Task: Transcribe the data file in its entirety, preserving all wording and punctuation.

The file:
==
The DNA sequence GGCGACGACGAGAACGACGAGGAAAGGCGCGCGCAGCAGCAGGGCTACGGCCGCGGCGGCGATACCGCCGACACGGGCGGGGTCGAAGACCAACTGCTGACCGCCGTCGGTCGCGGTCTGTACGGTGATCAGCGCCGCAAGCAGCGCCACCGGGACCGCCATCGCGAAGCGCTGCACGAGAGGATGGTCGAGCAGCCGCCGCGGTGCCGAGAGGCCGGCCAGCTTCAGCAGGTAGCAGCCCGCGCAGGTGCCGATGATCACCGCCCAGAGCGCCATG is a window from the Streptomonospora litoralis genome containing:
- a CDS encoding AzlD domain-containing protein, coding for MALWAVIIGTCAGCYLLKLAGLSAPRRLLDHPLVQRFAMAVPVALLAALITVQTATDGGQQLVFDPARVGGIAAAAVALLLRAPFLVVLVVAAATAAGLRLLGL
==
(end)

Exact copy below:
The DNA sequence GGCGACGACGAGAACGACGAGGAAAGGCGCGCGCAGCAGCAGGGCTACGGCCGCGGCGGCGATACCGCCGACACGGGCGGGGTCGAAGACCAACTGCTGACCGCCGTCGGTCGCGGTCTGTACGGTGATCAGCGCCGCAAGCAGCGCCACCGGGACCGCCATCGCGAAGCGCTGCACGAGAGGATGGTCGAGCAGCCGCCGCGGTGCCGAGAGGCCGGCCAGCTTCAGCAGGTAGCAGCCCGCGCAGGTGCCGATGATCACCGCCCAGAGCGCCATG is a window from the Streptomonospora litoralis genome containing:
- a CDS encoding AzlD domain-containing protein, coding for MALWAVIIGTCAGCYLLKLAGLSAPRRLLDHPLVQRFAMAVPVALLAALITVQTATDGGQQLVFDPARVGGIAAAAVALLLRAPFLVVLVVAAATAAGLRLLGL